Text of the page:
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Revere faith leaders unite against proposed casino


Religious leaders of Revere stand together following a Feb. 3 press conference voice their opposition to a proposed casino in their city. The proposal will go before Revere voters on Feb. 25. Pilot photo/Gregory L. Tracy

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REVERE -- Hoping to draw on the success of neighboring East Boston, faith leaders from Revere gathered for a press conference Feb. 3 to voice their opposition to a proposed casino at the Suffolk Downs site that will go before voters this month.

In December, East Boston voters struck down a casino proposal after faith leaders came together and urged their flocks to oppose the initiative.

The original plan called for a casino that would have been built by Mohegan Sun, a Connecticut casino company, on Suffolk Downs property lying both in East Boston and Revere. According to the law allowing for resort casinos in the state, that proposal was required to be approved by voters in both cities.

On Nov. 5 voters in East Boston turned down the project by a vote of 4,281 to 3,353, while voters in Revere accepted the project 6,566 to 4,232, effectively killing the original plan.

Shortly following the East Boston defeat, Revere officials, Suffolk Downs and Mohegan Sun announced their intention to develop a new proposal situating the casino solely on Revere land. On Dec. 10, Massachusetts Gaming Commission allowed Suffolk Downs and Mohegan Sun to request a waiver from the commission rule that would have required the new proposal be put before voters by the end of December.

The Revere-only casino proposal will now go before voters Feb. 25.

Although each of the seven faith community leaders who spoke at the press conference came from differing perspectives, all were unanimous in their hope that Revere voters will reject the proposed casino.

Representing the local Muslim community, Imam Sherif Shabaka said, "It's about time that all monotheistic religions come together to fight (materialism)."

"We are in the same trench together. What we need to do is to have each other's back here," he added.

"I want you not just to vote 'No' for yourself. I want you to bring 100 people with you," Shabaka added, as the audience broke into applause.

Rev. Tim Bogertman of the First Congregational Church of Revere said, "God has something better in store for Revere than the casino" and urged voters to visit the religious coalition's website, FriendsofRevere.com. He added that the coalition also supports the work of the organization DontGambleRevere.com.

Rev. Bogertman said those who oppose the casino have felt pressure to change their views.

"We have received stories from minority store owners who have been bullied by city counselors and told to remove signs, anti-casino signs, from their store and told to put 'yes' signs up," he said.

"We will not put up with the culture of fear in this community," he declared.

"Although this casino is promising many things, there are some things that are guaranteed," said Rev. Nick Granitsas, also of the First Congregational Church, noting the projected rise in crime, compulsive gambling and traffic that would accompany a new casino.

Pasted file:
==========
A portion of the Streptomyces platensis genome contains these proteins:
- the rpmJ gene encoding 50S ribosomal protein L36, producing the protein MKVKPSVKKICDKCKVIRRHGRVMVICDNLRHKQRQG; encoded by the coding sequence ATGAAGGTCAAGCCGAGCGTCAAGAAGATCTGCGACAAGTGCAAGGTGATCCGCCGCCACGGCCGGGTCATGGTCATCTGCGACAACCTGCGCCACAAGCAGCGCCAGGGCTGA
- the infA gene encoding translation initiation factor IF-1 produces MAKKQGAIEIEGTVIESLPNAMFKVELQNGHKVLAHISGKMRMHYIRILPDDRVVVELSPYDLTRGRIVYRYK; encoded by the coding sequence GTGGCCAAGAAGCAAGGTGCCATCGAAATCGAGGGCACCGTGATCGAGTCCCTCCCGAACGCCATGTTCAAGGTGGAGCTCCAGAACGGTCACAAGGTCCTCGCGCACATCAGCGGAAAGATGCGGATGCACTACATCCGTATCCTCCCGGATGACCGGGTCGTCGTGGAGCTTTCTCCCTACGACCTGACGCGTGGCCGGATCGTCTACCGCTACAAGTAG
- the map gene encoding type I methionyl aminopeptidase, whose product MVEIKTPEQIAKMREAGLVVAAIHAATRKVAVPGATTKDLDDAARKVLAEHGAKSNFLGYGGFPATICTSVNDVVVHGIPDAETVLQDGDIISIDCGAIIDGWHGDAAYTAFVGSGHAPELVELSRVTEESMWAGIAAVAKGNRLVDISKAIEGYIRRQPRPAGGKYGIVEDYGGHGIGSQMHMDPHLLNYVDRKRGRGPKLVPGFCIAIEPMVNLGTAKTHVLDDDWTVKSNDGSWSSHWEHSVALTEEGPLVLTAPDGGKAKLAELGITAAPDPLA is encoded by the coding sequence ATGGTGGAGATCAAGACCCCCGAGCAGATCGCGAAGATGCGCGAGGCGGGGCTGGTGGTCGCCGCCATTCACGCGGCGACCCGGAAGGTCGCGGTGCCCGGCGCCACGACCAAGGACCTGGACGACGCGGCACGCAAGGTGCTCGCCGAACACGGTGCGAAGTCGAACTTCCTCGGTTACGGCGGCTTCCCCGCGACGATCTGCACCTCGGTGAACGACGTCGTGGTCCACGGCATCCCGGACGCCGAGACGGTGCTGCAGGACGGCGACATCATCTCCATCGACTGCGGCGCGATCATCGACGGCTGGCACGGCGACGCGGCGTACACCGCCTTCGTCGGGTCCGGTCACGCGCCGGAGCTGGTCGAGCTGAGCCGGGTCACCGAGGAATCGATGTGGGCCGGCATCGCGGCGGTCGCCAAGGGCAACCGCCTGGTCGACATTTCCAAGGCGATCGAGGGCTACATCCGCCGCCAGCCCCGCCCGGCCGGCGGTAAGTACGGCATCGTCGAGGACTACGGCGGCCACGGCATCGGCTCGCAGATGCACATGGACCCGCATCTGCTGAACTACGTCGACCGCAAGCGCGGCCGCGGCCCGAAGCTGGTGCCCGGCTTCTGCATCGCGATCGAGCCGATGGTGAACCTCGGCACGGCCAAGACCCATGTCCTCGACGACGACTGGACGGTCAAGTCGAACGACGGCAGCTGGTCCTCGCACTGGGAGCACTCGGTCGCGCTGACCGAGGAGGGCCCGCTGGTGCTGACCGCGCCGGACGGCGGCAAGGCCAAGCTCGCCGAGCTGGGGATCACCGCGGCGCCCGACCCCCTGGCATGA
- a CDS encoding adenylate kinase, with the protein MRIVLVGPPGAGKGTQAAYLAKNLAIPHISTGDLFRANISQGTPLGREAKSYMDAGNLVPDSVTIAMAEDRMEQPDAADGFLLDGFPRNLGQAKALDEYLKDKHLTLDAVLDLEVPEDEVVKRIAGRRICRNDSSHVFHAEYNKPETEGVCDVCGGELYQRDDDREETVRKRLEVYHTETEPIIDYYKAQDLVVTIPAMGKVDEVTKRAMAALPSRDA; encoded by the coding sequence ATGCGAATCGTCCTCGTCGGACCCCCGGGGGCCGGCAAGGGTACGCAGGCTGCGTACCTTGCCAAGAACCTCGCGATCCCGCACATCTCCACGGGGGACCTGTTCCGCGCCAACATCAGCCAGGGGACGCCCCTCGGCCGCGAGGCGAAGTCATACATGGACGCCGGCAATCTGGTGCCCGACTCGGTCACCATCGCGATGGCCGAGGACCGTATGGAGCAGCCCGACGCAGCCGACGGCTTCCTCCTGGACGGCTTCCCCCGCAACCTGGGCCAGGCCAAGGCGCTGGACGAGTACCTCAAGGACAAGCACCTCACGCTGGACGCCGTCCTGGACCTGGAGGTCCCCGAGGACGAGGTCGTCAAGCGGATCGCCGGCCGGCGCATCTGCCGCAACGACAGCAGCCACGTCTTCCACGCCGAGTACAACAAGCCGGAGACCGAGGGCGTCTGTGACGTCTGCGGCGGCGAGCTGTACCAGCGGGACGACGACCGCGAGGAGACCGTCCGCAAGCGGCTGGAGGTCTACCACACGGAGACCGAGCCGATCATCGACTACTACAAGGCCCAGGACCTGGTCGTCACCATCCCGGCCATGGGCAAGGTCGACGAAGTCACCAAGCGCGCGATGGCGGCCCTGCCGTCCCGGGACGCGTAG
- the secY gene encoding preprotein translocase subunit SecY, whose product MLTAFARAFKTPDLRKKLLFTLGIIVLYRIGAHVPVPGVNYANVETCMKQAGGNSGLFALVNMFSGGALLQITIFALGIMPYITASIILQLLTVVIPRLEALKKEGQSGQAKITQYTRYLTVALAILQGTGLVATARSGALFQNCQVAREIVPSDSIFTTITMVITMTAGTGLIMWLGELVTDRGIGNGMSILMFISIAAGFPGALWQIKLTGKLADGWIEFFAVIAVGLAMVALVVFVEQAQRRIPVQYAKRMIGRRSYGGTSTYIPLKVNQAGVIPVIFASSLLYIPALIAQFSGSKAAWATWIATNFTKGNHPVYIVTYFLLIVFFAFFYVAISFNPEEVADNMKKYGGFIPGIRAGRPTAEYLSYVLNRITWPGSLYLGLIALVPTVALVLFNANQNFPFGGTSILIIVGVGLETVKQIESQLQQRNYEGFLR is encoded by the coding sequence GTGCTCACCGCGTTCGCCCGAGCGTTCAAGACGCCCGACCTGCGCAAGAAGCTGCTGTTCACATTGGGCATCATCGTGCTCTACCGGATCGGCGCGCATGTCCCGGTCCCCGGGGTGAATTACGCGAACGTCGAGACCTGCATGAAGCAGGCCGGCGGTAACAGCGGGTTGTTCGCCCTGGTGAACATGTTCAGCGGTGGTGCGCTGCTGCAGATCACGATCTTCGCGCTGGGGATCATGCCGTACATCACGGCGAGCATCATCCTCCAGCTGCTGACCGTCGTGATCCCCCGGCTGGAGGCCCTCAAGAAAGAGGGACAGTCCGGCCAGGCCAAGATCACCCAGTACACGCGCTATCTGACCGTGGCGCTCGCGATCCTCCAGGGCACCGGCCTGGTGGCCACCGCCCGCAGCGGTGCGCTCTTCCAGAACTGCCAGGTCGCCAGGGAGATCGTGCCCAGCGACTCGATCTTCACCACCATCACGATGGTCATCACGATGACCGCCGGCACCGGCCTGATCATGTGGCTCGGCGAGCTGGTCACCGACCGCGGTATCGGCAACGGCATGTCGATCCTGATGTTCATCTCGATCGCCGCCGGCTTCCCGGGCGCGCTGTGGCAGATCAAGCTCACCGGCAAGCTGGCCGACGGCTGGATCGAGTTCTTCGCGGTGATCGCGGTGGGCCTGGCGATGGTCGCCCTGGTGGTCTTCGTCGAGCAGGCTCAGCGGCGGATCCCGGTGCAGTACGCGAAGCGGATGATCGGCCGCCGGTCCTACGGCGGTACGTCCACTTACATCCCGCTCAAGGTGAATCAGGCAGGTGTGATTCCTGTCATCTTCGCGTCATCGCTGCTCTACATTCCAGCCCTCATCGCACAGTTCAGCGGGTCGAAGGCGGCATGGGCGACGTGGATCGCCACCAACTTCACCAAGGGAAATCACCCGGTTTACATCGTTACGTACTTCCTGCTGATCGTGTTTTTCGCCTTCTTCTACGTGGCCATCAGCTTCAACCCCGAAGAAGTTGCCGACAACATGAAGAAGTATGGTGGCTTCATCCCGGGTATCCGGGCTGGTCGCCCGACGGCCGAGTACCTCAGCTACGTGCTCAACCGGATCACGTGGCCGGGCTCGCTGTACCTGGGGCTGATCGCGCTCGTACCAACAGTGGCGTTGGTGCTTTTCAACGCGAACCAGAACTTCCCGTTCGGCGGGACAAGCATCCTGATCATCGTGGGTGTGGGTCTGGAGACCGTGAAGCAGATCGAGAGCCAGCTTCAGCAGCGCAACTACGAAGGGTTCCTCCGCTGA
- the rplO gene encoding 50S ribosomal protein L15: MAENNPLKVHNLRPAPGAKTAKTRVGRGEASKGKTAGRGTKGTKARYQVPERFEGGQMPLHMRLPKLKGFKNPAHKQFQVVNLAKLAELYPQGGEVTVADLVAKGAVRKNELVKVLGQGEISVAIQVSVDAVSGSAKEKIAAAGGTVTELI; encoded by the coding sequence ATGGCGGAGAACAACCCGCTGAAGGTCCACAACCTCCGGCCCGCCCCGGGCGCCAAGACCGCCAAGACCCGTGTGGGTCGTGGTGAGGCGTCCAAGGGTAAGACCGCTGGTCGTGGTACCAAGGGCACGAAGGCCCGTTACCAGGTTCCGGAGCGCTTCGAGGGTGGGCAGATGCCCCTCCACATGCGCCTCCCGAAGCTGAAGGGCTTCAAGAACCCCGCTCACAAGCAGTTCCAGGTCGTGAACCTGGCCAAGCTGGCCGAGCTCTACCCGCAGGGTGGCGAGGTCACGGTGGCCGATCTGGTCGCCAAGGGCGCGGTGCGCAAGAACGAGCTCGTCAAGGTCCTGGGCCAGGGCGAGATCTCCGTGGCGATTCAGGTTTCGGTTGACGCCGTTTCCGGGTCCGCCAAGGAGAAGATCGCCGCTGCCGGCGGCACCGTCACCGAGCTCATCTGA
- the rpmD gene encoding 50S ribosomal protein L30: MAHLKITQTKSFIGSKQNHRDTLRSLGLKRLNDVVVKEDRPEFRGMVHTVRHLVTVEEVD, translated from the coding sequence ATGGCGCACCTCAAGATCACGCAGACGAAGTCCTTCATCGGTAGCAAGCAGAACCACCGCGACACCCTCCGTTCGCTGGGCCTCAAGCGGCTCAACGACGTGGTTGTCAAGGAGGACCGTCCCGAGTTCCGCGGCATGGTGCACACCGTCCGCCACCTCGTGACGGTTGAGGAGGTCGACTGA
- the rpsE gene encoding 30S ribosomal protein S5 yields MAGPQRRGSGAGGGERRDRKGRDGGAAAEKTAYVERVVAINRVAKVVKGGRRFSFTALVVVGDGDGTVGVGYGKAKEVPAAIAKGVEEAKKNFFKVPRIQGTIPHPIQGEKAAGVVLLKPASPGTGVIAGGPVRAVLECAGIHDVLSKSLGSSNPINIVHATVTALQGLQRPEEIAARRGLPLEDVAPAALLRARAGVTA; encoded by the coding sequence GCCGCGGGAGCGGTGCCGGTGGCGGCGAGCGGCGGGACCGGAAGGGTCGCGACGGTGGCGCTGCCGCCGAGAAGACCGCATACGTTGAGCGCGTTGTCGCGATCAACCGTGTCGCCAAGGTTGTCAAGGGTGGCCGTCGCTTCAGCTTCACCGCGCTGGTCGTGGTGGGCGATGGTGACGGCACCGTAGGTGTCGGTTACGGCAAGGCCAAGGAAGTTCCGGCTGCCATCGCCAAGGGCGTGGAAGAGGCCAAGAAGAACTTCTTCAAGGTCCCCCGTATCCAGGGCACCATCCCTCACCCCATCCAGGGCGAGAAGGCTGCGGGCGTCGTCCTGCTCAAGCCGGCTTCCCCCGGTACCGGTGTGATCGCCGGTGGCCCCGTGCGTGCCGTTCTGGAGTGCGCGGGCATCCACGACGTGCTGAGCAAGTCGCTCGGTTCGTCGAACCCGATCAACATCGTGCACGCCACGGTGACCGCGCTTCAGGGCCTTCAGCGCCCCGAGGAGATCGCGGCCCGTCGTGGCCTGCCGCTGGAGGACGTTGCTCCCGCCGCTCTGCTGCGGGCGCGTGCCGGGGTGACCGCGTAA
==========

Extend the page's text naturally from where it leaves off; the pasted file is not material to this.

"Gambling is destructive -- not just of individuals but of families and of communities," echoed Father George Szal, pastor of Immaculate Conception Parish. "It's short-term gain, long-term pain."

"(Casinos) don't produce anything...One person may come out with a pocket full of money, but it's at the expense of all those who have lost millions," he said. "Predatory gambling is immoral."

Father Felipe Gonzalez, parochial vicar at the Cathedral of the Holy Cross, spoke of his personal experience with a family member who became addicted to gambling. He said that family member almost lost his family and, even his life, because of compulsive gambling.

"That experience shows that it affects everyone. If it affects one, it affects all," Father Gonzalez said.

He also read from a 2001 letter written by Cardinal Seán P. O'Malley, when he was Bishop of Fall River, in which he strongly voiced his opposition to casinos.

"There is no doubt that gambling victimizes the poor," Cardinal O'Malley wrote.

"We all want what is best for our people, and there can be legitimate differences of opinion. I simply wish to urge caution lest we open the doors of our cities to what will be a 'Trojan Horse' that might contain many unpleasant surprises and unwanted baggage. Let's not take this gamble. The stakes are too high," the letter said.

Nelly Esteban, pastor of Betel Church, said, "I want peace for the city of Revere. Let me tell you why -- I love my kids; I love my city; and I don't want to bring about the destruction of my city."

Rabbi Joseph Berman, speaking on his own behalf, said, "A casino will create more brokenness in our community."

"Jewish tradition is virtually unambiguous in its opposition of gambling," he added.

Rev. David Martinez, pastor of Tabernaculo Evangelico church, noted the battle to defeat the proposed casino is quickly upon them.

"We have only 22 days," he said emphatically. "Do we want a casino? No!"

"My dear friends of Revere, think about Revere," Rev. Martinez added.

Speaking after the press conference, Father Szal expressed his optimism at the impending vote.

"I thought it (the casino) was a done deal," he said. "But then I began speaking with my parishioners and almost half of them are opposed to the casino. It's not a done deal at all."

The faith leaders said they will be urging their congregations to oppose the Revere casino during the next two weeks leading up to the vote, and another interfaith meeting is scheduled for Feb. 16.

"This is a bit like David and Goliath," said Rev. Granitsas, "But as we all know, David won in the end."

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